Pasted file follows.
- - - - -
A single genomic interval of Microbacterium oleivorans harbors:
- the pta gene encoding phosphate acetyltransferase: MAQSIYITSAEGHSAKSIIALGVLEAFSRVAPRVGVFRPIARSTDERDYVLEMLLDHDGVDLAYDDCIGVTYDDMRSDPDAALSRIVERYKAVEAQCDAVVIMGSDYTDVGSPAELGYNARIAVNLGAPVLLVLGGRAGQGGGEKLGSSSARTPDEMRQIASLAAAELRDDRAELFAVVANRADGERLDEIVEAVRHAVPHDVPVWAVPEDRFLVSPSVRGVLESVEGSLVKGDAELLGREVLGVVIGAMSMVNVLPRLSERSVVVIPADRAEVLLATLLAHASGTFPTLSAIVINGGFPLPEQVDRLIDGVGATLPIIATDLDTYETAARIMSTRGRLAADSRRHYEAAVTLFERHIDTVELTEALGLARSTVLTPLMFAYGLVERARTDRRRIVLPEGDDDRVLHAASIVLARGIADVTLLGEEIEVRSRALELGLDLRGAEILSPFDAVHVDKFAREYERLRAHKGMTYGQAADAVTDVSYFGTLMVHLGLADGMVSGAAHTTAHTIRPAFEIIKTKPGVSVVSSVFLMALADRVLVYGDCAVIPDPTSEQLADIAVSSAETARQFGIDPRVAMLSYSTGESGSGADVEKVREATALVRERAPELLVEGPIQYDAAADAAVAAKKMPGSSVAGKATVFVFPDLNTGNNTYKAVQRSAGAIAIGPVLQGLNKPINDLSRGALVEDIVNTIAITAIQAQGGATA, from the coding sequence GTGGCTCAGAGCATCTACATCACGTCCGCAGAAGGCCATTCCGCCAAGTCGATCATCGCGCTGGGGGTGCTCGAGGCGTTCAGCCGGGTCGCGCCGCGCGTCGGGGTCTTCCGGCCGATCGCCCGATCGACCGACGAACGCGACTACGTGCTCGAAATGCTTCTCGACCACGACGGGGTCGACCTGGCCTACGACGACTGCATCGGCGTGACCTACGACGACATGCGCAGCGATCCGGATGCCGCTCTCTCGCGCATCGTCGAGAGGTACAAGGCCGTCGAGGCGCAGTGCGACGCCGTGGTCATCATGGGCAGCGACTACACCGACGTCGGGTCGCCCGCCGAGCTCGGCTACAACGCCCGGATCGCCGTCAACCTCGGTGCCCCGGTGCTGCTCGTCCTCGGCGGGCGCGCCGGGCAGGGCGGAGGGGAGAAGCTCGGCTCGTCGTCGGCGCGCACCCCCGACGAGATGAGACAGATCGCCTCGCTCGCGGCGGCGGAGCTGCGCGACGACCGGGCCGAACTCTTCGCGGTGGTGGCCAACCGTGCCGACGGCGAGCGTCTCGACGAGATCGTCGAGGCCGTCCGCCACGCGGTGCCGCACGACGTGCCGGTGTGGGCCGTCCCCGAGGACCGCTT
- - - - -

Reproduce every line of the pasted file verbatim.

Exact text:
A single genomic interval of Microbacterium oleivorans harbors:
- the pta gene encoding phosphate acetyltransferase: MAQSIYITSAEGHSAKSIIALGVLEAFSRVAPRVGVFRPIARSTDERDYVLEMLLDHDGVDLAYDDCIGVTYDDMRSDPDAALSRIVERYKAVEAQCDAVVIMGSDYTDVGSPAELGYNARIAVNLGAPVLLVLGGRAGQGGGEKLGSSSARTPDEMRQIASLAAAELRDDRAELFAVVANRADGERLDEIVEAVRHAVPHDVPVWAVPEDRFLVSPSVRGVLESVEGSLVKGDAELLGREVLGVVIGAMSMVNVLPRLSERSVVVIPADRAEVLLATLLAHASGTFPTLSAIVINGGFPLPEQVDRLIDGVGATLPIIATDLDTYETAARIMSTRGRLAADSRRHYEAAVTLFERHIDTVELTEALGLARSTVLTPLMFAYGLVERARTDRRRIVLPEGDDDRVLHAASIVLARGIADVTLLGEEIEVRSRALELGLDLRGAEILSPFDAVHVDKFAREYERLRAHKGMTYGQAADAVTDVSYFGTLMVHLGLADGMVSGAAHTTAHTIRPAFEIIKTKPGVSVVSSVFLMALADRVLVYGDCAVIPDPTSEQLADIAVSSAETARQFGIDPRVAMLSYSTGESGSGADVEKVREATALVRERAPELLVEGPIQYDAAADAAVAAKKMPGSSVAGKATVFVFPDLNTGNNTYKAVQRSAGAIAIGPVLQGLNKPINDLSRGALVEDIVNTIAITAIQAQGGATA, from the coding sequence GTGGCTCAGAGCATCTACATCACGTCCGCAGAAGGCCATTCCGCCAAGTCGATCATCGCGCTGGGGGTGCTCGAGGCGTTCAGCCGGGTCGCGCCGCGCGTCGGGGTCTTCCGGCCGATCGCCCGATCGACCGACGAACGCGACTACGTGCTCGAAATGCTTCTCGACCACGACGGGGTCGACCTGGCCTACGACGACTGCATCGGCGTGACCTACGACGACATGCGCAGCGATCCGGATGCCGCTCTCTCGCGCATCGTCGAGAGGTACAAGGCCGTCGAGGCGCAGTGCGACGCCGTGGTCATCATGGGCAGCGACTACACCGACGTCGGGTCGCCCGCCGAGCTCGGCTACAACGCCCGGATCGCCGTCAACCTCGGTGCCCCGGTGCTGCTCGTCCTCGGCGGGCGCGCCGGGCAGGGCGGAGGGGAGAAGCTCGGCTCGTCGTCGGCGCGCACCCCCGACGAGATGAGACAGATCGCCTCGCTCGCGGCGGCGGAGCTGCGCGACGACCGGGCCGAACTCTTCGCGGTGGTGGCCAACCGTGCCGACGGCGAGCGTCTCGACGAGATCGTCGAGGCCGTCCGCCACGCGGTGCCGCACGACGTGCCGGTGTGGGCCGTCCCCGAGGACCGCTT